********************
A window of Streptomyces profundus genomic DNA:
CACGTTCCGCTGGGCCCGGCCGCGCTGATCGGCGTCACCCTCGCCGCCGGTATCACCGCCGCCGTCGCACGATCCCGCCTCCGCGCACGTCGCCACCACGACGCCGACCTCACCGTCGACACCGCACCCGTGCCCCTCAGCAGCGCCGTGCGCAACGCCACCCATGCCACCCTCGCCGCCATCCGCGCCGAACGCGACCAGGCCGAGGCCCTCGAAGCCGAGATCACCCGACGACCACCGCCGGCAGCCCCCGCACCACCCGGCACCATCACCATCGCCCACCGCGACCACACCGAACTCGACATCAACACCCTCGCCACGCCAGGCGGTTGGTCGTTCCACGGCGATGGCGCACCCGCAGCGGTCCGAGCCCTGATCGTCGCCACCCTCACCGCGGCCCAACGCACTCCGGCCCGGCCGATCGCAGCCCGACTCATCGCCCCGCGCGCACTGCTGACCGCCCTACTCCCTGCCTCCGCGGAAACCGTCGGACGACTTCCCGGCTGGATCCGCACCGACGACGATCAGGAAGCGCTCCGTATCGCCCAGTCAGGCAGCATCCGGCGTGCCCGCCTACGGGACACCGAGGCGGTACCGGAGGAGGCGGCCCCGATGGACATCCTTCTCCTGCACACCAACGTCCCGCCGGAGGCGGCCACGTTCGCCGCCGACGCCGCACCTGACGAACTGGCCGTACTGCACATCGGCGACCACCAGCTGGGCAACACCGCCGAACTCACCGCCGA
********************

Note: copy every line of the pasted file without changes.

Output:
A window of Streptomyces profundus genomic DNA:
CACGTTCCGCTGGGCCCGGCCGCGCTGATCGGCGTCACCCTCGCCGCCGGTATCACCGCCGCCGTCGCACGATCCCGCCTCCGCGCACGTCGCCACCACGACGCCGACCTCACCGTCGACACCGCACCCGTGCCCCTCAGCAGCGCCGTGCGCAACGCCACCCATGCCACCCTCGCCGCCATCCGCGCCGAACGCGACCAGGCCGAGGCCCTCGAAGCCGAGATCACCCGACGACCACCGCCGGCAGCCCCCGCACCACCCGGCACCATCACCATCGCCCACCGCGACCACACCGAACTCGACATCAACACCCTCGCCACGCCAGGCGGTTGGTCGTTCCACGGCGATGGCGCACCCGCAGCGGTCCGAGCCCTGATCGTCGCCACCCTCACCGCGGCCCAACGCACTCCGGCCCGGCCGATCGCAGCCCGACTCATCGCCCCGCGCGCACTGCTGACCGCCCTACTCCCTGCCTCCGCGGAAACCGTCGGACGACTTCCCGGCTGGATCCGCACCGACGACGATCAGGAAGCGCTCCGTATCGCCCAGTCAGGCAGCATCCGGCGTGCCCGCCTACGGGACACCGAGGCGGTACCGGAGGAGGCGGCCCCGATGGACATCCTTCTCCTGCACACCAACGTCCCGCCGGAGGCGGCCACGTTCGCCGCCGACGCCGCACCTGACGAACTGGCCGTACTGCACATCGGCGACCACCAGCTGGGCAACACCGCCGAACTCACCGCCGA